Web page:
Sofia Torosyan is a 51 year old Armenian grandmother who takes care of her disabled husband. In May 2014, she sought help from the Gyumri legal clinic, which is supported by the ABA Rule of Law Initiative (ABA ROLI). She told clinic staff that her friend, Teryan, owed her money and wouldn’t pay her back. In June 2009, Teryan came to Sofia with a business proposition, which, she said, would benefit both of them. Teryan convinced Sofia to sell her apartment and give the proceeds to Teryan. Teryan would then import goods from Turkey, sell them in Armenia and pay Sofia back. They would also share the profits. Sofia said that she later learned that Teryan’s story wasn’t true. She said Teryan needed the money to pay back a debt, which she did. Then, Teryan refused to pay Sofia back. She said there was no evidence that she had stolen from Sofia.
Sofia could not afford to hire an attorney. The Public Defender’s Office (PDO) couldn’t help her, either: as fraud is not a civil issue under Armenian law, Sofia’s case did not qualify for the PDO’s services. Sofia turned to the Gyumri legal clinic. Established with ABA ROLI’s support in September 2005, the clinic provides law students with opportunities for practical legal experience as they help those who cannot afford to pay for legal representation. Students at the clinic agreed to help Sofia.
Soon after, the students realized that the case was not going to be easy. While it is generally difficult to prove fraud, Teryan was also right: Sofia had no proof. Sofia and the legal clinic students reached out to the local prosecutor to see if he would initiate a criminal case against Teryan. This would have made it easier for Sofia to access information about Teryan and her bank account. The prosecutor declined the request. The students successfully appealed the prosecutor’s decision in the First Instance Court. Yet, the prosecutor appealed, and the Court of Appeals ruled in his favor, leading the students to take the case to the next rung in the Armenian justice system: the Cassation Court.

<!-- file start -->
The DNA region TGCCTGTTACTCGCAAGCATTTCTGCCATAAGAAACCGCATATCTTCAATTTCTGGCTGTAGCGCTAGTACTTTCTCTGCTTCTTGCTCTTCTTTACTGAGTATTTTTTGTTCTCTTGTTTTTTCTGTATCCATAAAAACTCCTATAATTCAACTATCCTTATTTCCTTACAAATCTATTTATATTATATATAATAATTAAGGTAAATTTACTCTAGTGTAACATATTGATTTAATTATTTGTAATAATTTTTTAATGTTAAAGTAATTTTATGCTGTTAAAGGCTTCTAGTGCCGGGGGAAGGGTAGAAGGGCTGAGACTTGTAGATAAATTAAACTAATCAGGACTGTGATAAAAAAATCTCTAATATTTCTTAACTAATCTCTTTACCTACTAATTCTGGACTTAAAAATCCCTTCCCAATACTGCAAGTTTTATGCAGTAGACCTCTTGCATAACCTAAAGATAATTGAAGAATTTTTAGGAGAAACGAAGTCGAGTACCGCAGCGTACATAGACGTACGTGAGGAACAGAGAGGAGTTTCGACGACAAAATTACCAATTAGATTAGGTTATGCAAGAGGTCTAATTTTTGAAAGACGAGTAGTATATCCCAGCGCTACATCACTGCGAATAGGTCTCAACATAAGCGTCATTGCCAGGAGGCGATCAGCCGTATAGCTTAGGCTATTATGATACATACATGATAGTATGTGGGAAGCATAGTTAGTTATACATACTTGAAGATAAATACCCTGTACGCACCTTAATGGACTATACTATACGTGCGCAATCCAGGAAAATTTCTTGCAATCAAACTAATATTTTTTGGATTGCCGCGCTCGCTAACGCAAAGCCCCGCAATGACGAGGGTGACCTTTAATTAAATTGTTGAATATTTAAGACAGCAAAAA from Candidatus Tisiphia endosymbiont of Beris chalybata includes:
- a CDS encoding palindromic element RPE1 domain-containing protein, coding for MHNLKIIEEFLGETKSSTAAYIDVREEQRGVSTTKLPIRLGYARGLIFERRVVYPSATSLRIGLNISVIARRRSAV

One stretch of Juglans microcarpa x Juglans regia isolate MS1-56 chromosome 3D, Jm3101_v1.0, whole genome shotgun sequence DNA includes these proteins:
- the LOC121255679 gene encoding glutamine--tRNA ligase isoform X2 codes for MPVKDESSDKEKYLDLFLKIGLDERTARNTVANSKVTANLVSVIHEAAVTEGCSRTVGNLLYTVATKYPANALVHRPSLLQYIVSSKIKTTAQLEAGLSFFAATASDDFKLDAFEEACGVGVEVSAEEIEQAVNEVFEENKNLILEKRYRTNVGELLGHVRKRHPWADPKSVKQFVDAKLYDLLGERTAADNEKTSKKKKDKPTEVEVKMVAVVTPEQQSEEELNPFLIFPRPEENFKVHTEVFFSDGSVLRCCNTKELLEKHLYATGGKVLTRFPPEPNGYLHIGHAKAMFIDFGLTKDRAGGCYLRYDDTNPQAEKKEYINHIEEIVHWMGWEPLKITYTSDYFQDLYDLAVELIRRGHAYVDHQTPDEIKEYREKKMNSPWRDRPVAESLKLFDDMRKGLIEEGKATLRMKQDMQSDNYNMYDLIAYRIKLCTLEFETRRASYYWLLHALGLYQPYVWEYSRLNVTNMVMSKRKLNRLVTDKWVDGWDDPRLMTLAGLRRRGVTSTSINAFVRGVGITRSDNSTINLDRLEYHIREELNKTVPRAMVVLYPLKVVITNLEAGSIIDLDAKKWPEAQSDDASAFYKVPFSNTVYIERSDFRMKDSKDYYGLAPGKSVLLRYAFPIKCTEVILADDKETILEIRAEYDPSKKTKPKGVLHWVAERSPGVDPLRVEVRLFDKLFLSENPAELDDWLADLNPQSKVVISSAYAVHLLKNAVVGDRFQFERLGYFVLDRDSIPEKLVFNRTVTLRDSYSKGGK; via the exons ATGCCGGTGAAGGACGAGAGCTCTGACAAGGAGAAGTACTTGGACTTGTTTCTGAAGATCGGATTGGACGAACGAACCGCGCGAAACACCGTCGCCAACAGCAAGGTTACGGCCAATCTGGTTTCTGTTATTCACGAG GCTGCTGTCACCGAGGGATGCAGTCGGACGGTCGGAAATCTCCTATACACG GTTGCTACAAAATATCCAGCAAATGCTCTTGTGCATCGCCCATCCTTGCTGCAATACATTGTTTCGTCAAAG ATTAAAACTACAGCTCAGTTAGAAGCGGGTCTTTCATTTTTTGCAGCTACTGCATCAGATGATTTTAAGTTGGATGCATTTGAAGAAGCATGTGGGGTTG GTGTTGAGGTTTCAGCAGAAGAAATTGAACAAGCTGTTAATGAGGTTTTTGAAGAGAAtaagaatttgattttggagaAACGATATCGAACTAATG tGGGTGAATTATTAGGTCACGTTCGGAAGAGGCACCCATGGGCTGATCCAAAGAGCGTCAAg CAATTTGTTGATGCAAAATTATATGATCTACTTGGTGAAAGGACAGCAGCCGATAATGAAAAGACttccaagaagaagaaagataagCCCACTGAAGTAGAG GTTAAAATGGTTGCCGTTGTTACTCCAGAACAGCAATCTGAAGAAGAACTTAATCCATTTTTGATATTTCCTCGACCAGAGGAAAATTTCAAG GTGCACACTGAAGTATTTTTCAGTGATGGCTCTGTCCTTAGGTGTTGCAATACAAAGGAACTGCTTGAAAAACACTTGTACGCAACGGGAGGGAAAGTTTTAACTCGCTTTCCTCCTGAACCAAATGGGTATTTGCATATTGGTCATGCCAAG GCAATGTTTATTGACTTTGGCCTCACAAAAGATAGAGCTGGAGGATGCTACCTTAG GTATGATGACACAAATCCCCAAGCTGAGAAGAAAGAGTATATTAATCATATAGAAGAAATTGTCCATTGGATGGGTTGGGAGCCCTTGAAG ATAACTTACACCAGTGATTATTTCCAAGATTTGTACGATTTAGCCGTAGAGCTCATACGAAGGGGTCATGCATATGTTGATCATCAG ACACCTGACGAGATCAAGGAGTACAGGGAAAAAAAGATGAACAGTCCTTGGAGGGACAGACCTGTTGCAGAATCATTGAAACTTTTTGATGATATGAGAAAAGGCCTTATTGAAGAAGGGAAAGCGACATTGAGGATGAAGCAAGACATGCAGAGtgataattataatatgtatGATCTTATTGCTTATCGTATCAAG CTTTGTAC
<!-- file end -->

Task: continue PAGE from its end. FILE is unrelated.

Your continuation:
Sofia and the students helping her ran into yet another hurdle. The Cassation Court wouldn’t even consider the case. It said that Armenian citizens needed to be represented by a licensed advocate to apply to the court.
Anahit Stamboltsyan, the legal clinic’s director, said, “[We thought] this was really unfair. The students understood that they have to continue this case; otherwise, they will completely lose faith in themselves and in the legal system in general.” One of the students helping Sofia, Shushanik Magharyan, said, “We decided we would not retreat. We shall prove that even if you don’t have an attorney, it doesn’t mean that you should be deprived of justice.”
Fueled by a desire to prove that justice was within reach even for those who can’t afford legal representation, the students turned to the Constitutional Court. They argued that requiring citizens be represented by a licensed advocate to access justice was unconstitutional. They wanted criminal pro se representation—a practice that allows citizens to advocate on their own behalf without an advocate—to be recognized in Armenia. In its March 27 decision, the Constitutional Court agreed with Sofia and the students, creating a legal precedent for criminal pro se legal representation in Armenia.
“This is a policy change and I can’t believe that the students made it possible,” said Stamboltsyan. “This is not our success only, but also ABA ROLI’s as our long-term partner.”
The students continue to help Sofia in her legal quest to get her money back. As of June, her case was pending the Cassation Court.
ABA ROLI’s work to support criminal law reform in Armenia is funded by a grant from the U.S. Department of State’s Bureau of International Narcotics and Law Enforcement Affairs. The opinions, findings and conclusions stated herein are those of the authors and do not necessarily reflect those of the United States Department of State.
To learn more about our work in Armenia, contact the ABA Rule of Law Initiative at email@example.com.